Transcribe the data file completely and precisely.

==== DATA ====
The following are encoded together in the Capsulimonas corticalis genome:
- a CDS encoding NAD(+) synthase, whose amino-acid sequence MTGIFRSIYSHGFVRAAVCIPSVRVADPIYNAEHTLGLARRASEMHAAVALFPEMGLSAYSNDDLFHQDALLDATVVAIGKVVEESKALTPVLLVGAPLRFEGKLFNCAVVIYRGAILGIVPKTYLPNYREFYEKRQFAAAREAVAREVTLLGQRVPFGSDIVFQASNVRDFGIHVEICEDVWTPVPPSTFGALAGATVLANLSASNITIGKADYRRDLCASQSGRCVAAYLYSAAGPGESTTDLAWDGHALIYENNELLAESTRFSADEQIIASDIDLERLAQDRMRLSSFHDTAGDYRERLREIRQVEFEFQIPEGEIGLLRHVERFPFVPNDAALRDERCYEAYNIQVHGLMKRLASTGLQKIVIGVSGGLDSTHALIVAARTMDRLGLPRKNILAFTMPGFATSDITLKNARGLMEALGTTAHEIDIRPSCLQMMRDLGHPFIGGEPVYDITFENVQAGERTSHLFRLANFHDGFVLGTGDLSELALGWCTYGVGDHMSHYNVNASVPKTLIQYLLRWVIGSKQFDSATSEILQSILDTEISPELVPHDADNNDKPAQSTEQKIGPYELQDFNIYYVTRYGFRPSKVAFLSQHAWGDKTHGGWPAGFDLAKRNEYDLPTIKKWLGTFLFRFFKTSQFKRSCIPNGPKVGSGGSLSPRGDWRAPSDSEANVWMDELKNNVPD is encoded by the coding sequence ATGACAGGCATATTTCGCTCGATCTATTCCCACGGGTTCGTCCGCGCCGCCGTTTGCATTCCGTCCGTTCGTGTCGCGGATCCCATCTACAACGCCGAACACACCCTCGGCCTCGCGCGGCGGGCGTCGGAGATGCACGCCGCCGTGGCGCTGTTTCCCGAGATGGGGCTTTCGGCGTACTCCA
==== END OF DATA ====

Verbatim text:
The following are encoded together in the Capsulimonas corticalis genome:
- a CDS encoding NAD(+) synthase, whose amino-acid sequence MTGIFRSIYSHGFVRAAVCIPSVRVADPIYNAEHTLGLARRASEMHAAVALFPEMGLSAYSNDDLFHQDALLDATVVAIGKVVEESKALTPVLLVGAPLRFEGKLFNCAVVIYRGAILGIVPKTYLPNYREFYEKRQFAAAREAVAREVTLLGQRVPFGSDIVFQASNVRDFGIHVEICEDVWTPVPPSTFGALAGATVLANLSASNITIGKADYRRDLCASQSGRCVAAYLYSAAGPGESTTDLAWDGHALIYENNELLAESTRFSADEQIIASDIDLERLAQDRMRLSSFHDTAGDYRERLREIRQVEFEFQIPEGEIGLLRHVERFPFVPNDAALRDERCYEAYNIQVHGLMKRLASTGLQKIVIGVSGGLDSTHALIVAARTMDRLGLPRKNILAFTMPGFATSDITLKNARGLMEALGTTAHEIDIRPSCLQMMRDLGHPFIGGEPVYDITFENVQAGERTSHLFRLANFHDGFVLGTGDLSELALGWCTYGVGDHMSHYNVNASVPKTLIQYLLRWVIGSKQFDSATSEILQSILDTEISPELVPHDADNNDKPAQSTEQKIGPYELQDFNIYYVTRYGFRPSKVAFLSQHAWGDKTHGGWPAGFDLAKRNEYDLPTIKKWLGTFLFRFFKTSQFKRSCIPNGPKVGSGGSLSPRGDWRAPSDSEANVWMDELKNNVPD is encoded by the coding sequence ATGACAGGCATATTTCGCTCGATCTATTCCCACGGGTTCGTCCGCGCCGCCGTTTGCATTCCGTCCGTTCGTGTCGCGGATCCCATCTACAACGCCGAACACACCCTCGGCCTCGCGCGGCGGGCGTCGGAGATGCACGCCGCCGTGGCGCTGTTTCCCGAGATGGGGCTTTCGGCGTACTCCA